This has the potential to be a long post, so I’m going to do my best to keep it as succinct as possible while detailing what happened.
We decided to make this a weekend get away, so headed to Philly on Friday evening. Perhaps it was a good omen that we were put in a room on the 26th floor of the hotel (although it might have been better to have room 2620 or 2602). The room overlooked the race start area so on Saturday morning we were able to watch the 8k get underway.
After breakfast we took the kids to the Please Touch Museum which was a lot of fun for them, but a lot of work for us. By the time we were done there it was mid afternoon and we headed over to the convention center for packet pickup. There was a kids zone which provided loads of great activities for the kids (face painting, balloon modelling, headband decorating, and a large inflatable) while I grabbed my number and looked around. We were exhausted by the time we were done and decided to grab an early dinner down the street before walking back to the hotel.
By 8:30pm I was definitely ready for bed but despite this it was tough to get to sleep – I managed a few hours before being woken up by activity in the hotel. Someone was up very, very early and then at 4am the couple in the room next door also woke up and were talking loudly enough to make sure I definitely wasn’t getting any more sleep.
Despite being advised to get to the start around 5am due to enhanced security, I decided 6am was probably going to be alright. It was pretty warm but cold enough that I decided I was still going to wear some throw-away clothes to the start line. Security did not add any time at all in getting to the start area – we really just walked straight through so there was a bit of time to kill, but everyone was so friendly it was easy to find people to talk to.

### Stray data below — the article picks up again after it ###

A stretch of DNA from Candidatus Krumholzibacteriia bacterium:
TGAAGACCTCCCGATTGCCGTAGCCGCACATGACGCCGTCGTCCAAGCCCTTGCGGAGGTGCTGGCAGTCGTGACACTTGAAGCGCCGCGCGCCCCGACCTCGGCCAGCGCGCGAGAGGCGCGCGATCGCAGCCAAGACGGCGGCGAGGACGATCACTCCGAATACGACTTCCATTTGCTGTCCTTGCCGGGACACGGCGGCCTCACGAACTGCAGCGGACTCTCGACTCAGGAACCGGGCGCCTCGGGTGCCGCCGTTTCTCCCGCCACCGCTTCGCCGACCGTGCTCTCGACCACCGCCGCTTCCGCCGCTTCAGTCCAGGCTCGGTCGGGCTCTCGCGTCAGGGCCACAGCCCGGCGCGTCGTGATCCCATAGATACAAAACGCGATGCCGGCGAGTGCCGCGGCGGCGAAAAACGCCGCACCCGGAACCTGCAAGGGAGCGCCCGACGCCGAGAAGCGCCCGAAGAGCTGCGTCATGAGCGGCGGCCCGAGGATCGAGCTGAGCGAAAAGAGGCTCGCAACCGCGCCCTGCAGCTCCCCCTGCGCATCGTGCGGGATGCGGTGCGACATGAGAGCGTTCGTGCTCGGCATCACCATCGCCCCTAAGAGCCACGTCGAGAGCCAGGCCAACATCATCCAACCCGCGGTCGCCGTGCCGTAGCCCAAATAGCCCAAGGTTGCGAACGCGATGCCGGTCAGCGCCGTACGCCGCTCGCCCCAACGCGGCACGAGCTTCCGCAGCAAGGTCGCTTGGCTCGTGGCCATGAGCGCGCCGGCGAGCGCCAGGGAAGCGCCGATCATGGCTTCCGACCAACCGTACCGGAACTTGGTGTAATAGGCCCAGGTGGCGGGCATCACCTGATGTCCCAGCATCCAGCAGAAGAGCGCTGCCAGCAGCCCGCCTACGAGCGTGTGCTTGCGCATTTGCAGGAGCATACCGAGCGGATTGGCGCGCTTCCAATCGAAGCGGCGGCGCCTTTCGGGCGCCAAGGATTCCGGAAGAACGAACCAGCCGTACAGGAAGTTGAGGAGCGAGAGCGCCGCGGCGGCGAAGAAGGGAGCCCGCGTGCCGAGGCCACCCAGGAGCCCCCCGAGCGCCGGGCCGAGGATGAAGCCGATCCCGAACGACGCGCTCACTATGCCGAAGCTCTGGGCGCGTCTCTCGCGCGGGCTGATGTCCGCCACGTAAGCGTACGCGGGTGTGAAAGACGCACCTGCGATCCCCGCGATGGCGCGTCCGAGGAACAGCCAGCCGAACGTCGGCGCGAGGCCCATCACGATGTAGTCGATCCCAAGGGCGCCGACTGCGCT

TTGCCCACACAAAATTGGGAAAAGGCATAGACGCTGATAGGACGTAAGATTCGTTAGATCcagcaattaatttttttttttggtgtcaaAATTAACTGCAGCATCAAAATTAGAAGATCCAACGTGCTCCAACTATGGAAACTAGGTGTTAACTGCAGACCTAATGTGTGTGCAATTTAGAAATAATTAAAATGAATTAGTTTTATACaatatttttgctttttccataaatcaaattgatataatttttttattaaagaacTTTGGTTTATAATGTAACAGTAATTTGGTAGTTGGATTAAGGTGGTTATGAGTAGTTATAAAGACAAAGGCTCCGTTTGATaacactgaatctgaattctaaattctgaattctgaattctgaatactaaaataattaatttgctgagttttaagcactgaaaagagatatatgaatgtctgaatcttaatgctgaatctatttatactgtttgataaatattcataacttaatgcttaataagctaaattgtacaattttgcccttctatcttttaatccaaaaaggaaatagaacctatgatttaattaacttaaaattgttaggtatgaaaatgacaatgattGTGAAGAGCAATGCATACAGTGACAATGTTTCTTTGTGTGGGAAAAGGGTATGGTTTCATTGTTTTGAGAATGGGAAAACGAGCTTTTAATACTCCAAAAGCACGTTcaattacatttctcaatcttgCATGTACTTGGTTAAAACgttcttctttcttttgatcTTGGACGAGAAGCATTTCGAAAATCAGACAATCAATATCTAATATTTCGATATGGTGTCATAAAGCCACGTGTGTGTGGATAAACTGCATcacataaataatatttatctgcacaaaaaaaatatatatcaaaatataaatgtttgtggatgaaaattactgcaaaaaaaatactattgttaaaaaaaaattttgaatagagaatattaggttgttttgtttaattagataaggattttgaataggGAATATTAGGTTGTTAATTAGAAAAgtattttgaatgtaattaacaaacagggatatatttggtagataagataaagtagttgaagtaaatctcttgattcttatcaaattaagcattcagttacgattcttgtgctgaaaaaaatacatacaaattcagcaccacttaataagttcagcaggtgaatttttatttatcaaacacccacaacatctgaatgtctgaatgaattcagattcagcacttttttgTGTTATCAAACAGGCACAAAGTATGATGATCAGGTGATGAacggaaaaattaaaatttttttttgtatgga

I had decided to wear my older pair of Merrell Trail Glove 2 shoes – these have well over 400 miles on them now but I decided they were my best option (my new pair only has about 50 miles on them). I had my packs of shot bloks stashed away in my belt (and one in my pocket) and felt ready to go.
I was in the black corral which was intended for those running between 3:10 and 3:30. Although I would have loved to get 3:30, I thought 3:40 to 3:50 was more realistic but decided to stay where I was rather than dropping back a corral.
Marathon start from up in the hotel room – maybe I’m down there in that crowd somewhere.
The elite race was started and after a few minutes our wave moved forwards and then it was time to go. The early pace was about right and the atmosphere was great. I think I was smiling a lot and made a point to read as many signs as I could. I was apparently on the wrong side of the road at the first mile point to be seen by the RVRR cheer squad but they saw me at their next stop which was shortly after the 10k point. The atmosphere as you run through the center of Philly is amazing and made that early part of the race seem very easy. The crowds thinned out a lot soon after and things seemed to be harder at that point. The first turnaround of the course was at the Please Touch Museum so it was nice to have a point of reference from the day before.
As we got to the halfway mark (where those running the half marathon pealed off and thinned the field a bit) I was surprised that I didn’t think I felt as good at that distance as I had in my half marathon races this year. I wonder if that was my body forcing me to keep the pace down. I had maintained a 7:57/mile pace for the first half (with my 10k and half splits both being at that pace).
At the halfway point (picture by Bob Tona)
I didn’t do a bad job of keeping the pace up to the 30k mark with only a slight slip, although it was fairly tough going by then and seemingly uphill. My only consolation was that maybe it would all be downhill to the finish on the way back.
It was around the 30k mark (or maybe earlier – I have a feeling it was maybe in mile 17) when I felt the first twinges in my right calf muscle. It didn’t happen very often but it was disconcerting considering how far I still had to go. It got more frequent by about mile 20. At that point I was stopping to drink at each water stop thinking that maybe taking on more fluids would help (okay, so it wasn’t all water stops – there was a beer stop too – admittedly it was only Miller Lite, so not sure if it really counts).